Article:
posted by alumshubby on Jan 1, 2005 - 7 comments

Bush Press Conference

President Bush gave a Press Conference yesterday, and it was only his 17th to date. According to Editor & Publisher, this compares to 43 for Bill Clinton, 84 for George H.W. Bush, and 26 for Ronald Reagan at similar points in their presidencies. Dana Milbank of the Washington Post has an analysis of yesterday's rare event, calling him "elusive". (Milbank was the same reporter who shredded Dubya a couple of years ago for granting an exclusive interview to Rupert Murdoch's trashy UK Sun while snubbing reputable US newspapers that would have been more likely to ask hard-hitting questions.) (The WashPost links require registration, which can be bypassed with BugMeNot.) Don't want to read the entire transcript? Try the poem "Man Date", instead. RudePundit took text from Bush's statements and turned 'em into poetry.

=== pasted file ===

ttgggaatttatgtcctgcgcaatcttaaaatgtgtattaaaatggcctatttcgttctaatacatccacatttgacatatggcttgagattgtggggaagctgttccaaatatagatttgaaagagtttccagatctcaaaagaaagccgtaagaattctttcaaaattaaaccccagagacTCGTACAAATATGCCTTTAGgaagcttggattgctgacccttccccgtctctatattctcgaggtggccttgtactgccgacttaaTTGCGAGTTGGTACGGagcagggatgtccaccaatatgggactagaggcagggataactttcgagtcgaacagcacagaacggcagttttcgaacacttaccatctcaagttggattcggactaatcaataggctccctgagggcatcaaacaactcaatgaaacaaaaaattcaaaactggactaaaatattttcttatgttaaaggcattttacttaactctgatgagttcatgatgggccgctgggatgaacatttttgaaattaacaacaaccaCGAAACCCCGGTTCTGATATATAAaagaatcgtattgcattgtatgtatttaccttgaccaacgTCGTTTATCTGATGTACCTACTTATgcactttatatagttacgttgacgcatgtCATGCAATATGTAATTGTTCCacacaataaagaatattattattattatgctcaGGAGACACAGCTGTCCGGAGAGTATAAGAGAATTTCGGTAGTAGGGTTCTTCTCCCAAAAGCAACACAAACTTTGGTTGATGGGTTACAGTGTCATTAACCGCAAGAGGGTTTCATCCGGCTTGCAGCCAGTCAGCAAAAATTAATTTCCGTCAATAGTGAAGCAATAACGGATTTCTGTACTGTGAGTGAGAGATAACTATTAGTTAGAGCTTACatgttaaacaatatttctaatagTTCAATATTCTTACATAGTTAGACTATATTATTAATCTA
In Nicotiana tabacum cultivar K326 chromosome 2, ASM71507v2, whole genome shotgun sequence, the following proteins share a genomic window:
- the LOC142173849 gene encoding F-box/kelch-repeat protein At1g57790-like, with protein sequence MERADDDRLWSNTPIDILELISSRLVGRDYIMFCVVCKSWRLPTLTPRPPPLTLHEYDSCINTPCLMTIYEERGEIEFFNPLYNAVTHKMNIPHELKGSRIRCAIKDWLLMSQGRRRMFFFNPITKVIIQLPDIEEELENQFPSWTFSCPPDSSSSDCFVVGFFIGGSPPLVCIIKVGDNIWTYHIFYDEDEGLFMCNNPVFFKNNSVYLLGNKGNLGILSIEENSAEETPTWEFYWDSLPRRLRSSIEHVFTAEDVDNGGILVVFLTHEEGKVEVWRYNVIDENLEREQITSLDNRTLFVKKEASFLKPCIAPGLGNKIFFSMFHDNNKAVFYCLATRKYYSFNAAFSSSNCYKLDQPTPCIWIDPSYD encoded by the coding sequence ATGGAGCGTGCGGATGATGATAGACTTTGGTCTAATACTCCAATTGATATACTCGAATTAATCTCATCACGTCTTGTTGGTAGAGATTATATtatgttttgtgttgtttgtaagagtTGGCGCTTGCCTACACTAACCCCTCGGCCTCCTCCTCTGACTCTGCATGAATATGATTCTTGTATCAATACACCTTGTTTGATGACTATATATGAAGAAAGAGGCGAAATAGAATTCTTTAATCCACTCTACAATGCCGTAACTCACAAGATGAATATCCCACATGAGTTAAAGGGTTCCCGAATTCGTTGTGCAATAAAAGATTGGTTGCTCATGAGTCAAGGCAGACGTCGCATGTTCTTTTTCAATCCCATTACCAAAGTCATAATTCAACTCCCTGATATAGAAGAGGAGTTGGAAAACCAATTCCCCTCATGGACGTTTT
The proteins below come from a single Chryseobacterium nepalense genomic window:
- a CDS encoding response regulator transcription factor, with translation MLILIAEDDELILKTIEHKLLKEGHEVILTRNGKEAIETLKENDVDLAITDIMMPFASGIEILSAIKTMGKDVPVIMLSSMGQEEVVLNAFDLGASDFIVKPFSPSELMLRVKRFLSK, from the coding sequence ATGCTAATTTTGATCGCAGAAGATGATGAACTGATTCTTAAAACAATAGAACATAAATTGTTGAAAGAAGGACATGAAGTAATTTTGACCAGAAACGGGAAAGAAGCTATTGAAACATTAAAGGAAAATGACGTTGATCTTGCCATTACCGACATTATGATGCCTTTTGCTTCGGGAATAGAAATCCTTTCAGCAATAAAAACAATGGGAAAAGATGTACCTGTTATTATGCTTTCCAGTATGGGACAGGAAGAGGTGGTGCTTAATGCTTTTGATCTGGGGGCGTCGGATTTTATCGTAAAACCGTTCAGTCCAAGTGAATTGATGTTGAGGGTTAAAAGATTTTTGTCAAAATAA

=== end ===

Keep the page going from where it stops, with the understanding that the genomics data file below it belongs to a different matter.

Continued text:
posted by zarq on Dec 21, 2004 - 28 comments

Elimination Dance

Elimination Dance A quicktime movie based on Michael Ondaatje's poem. "The rules of the dance are simple: if the caller announces a circumstance that has occurred in the lifetime of you or your partner, you must leave the dance floor at once."
posted by dhruva on Dec 15, 2004 - 29 comments

Get A Google Poem

Get A Google Poem
posted by ubueditor on Aug 20, 2004 - 18 comments

For Relaxing Times, Make It A Cactus Pear Rhyme

From all over the media has recently attacked us
'bout the hangover cure made from extract of cactus
Taken hours before drinking, may ward off the curse...
...but only Charles Osgood has reported in verse.
posted by britain on Jun 30, 2004 - 4 comments